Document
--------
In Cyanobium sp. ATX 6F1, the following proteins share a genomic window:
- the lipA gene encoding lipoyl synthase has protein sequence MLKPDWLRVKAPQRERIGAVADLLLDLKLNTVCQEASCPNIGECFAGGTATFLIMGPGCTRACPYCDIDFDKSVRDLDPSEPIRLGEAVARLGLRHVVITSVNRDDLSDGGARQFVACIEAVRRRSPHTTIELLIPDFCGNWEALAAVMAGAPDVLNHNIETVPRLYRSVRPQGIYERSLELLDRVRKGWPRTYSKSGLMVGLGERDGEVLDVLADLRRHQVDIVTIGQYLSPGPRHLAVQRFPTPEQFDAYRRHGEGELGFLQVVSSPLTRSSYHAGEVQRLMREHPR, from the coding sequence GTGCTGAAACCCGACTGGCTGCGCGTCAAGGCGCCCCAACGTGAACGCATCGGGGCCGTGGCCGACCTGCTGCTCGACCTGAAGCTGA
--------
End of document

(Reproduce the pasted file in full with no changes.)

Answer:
In Cyanobium sp. ATX 6F1, the following proteins share a genomic window:
- the lipA gene encoding lipoyl synthase has protein sequence MLKPDWLRVKAPQRERIGAVADLLLDLKLNTVCQEASCPNIGECFAGGTATFLIMGPGCTRACPYCDIDFDKSVRDLDPSEPIRLGEAVARLGLRHVVITSVNRDDLSDGGARQFVACIEAVRRRSPHTTIELLIPDFCGNWEALAAVMAGAPDVLNHNIETVPRLYRSVRPQGIYERSLELLDRVRKGWPRTYSKSGLMVGLGERDGEVLDVLADLRRHQVDIVTIGQYLSPGPRHLAVQRFPTPEQFDAYRRHGEGELGFLQVVSSPLTRSSYHAGEVQRLMREHPR, from the coding sequence GTGCTGAAACCCGACTGGCTGCGCGTCAAGGCGCCCCAACGTGAACGCATCGGGGCCGTGGCCGACCTGCTGCTCGACCTGAAGCTGA